Know Your Laser-Cooled Atoms

At the tail end of the cold-atom toolbox series, I joked about doing a “trading card” version shortening the posts to a more web-friendly length. In idly thinking about this, though, it occurred to me that if one were going to have cold-atom trading cards, it might make more sense to have them for the atoms, rather than the techniques. And having just devoted many thousands of words to technique, I don’t really feel like trying to cut those down more, but atoms

The “featured image” up top is a slide from my laser cooling lectures for our first-year seminar class. Elements outlined in red have been laser cooled; the highlight colors within the boxes indicate different groups of atoms that are interesting for some common reason. I show this in class both to brag about the number of atomic species that the techniques I talk about can be applied to, and also to remind students of the vast swathes of the Periodic Table that are, as yet, unexplored in the ultracold regime.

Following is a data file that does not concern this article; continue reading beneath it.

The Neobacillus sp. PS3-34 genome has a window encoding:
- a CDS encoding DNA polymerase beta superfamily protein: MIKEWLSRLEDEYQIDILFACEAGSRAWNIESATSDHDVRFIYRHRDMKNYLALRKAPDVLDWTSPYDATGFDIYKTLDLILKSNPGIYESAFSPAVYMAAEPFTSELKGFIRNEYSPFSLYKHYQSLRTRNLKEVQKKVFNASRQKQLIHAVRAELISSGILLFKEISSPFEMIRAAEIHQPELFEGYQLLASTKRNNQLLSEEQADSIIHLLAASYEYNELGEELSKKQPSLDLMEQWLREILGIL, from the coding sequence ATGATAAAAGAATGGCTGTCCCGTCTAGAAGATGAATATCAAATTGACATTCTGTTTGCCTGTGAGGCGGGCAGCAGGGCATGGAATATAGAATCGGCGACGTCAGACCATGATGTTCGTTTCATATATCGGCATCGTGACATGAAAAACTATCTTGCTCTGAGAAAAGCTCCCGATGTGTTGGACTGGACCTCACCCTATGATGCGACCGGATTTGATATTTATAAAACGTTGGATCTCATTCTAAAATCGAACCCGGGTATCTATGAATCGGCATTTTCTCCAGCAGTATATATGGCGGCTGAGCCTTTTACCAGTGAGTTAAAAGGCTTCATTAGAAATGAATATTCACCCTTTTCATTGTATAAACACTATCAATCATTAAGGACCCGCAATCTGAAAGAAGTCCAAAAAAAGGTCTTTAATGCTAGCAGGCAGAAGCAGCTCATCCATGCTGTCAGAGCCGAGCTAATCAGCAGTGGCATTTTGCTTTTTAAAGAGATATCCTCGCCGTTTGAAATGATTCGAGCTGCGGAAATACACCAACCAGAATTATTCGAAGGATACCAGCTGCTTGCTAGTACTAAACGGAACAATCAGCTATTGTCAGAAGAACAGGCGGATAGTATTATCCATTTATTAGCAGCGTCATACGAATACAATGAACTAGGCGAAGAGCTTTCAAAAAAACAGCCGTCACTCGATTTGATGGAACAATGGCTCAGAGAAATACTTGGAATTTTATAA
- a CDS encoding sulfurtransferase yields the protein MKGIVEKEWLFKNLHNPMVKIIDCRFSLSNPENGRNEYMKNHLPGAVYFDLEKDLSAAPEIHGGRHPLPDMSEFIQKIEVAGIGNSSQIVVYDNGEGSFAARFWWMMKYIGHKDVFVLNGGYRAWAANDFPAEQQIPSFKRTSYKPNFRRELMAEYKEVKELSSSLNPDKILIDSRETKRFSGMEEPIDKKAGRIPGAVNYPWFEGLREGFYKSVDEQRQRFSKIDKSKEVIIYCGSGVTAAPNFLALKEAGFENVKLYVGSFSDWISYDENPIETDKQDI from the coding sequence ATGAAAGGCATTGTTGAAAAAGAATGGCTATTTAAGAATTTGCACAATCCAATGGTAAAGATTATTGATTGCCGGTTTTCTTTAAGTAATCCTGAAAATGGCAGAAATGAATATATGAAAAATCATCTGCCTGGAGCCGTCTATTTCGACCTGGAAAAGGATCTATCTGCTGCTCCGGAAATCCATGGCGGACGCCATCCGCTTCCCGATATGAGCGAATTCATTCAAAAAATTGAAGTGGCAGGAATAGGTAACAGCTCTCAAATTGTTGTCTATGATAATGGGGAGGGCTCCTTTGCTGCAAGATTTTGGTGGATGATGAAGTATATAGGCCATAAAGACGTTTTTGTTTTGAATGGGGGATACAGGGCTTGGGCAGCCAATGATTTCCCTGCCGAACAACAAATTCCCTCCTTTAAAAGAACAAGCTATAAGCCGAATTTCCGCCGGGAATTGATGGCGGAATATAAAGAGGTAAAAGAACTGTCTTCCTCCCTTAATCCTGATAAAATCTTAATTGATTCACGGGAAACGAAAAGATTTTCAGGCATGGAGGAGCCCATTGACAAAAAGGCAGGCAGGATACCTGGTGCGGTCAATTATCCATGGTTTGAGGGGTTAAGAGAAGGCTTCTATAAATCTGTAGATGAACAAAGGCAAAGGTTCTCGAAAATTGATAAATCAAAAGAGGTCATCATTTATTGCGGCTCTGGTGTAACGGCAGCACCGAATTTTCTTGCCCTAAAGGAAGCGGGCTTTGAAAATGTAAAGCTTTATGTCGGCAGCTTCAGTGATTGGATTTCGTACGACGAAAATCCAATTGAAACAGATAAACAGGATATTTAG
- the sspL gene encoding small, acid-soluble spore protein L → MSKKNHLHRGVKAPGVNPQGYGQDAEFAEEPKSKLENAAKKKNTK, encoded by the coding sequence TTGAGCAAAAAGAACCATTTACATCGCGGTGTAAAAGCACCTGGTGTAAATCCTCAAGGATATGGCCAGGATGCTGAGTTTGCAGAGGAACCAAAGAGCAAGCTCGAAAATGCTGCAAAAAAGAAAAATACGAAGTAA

I last gave this set of lectures in 2011, so the slide’s a bit out of date– in particular, dysprosium has not only been laser cooled, but Bose condensed since I last updated this. And even the out-of-date version has more atoms than I’d have the patience to write up individually. But we’ll give this a go for a little while, at least, which should be enough to cover the really important atomic species from the history of laser cooling. Which ought to be enough to make a point of some sort.

I’m not going to do these all at once (though there will probably be a few in a row in the next couple of days, to get the ball rolling), but I hope they’ll provide a source of quick-and-easy blog posts for the next little while that will hopefully be at least somewhat interesting to read.


  1. #1 Rachel
    August 19, 2013

    erbium has been condensed too, hasn’t it? I wonder why radon hasn’t. It’s radioactive, but compared to say francium, it’s practically stable.

  2. #2 Dan Riley
    August 20, 2013

    Cold atom or laser cooled? If it’s cold atom, please don’t forget hydrogen…


The site is currently under maintenance. New comments have been disabled during this time, please check back soon.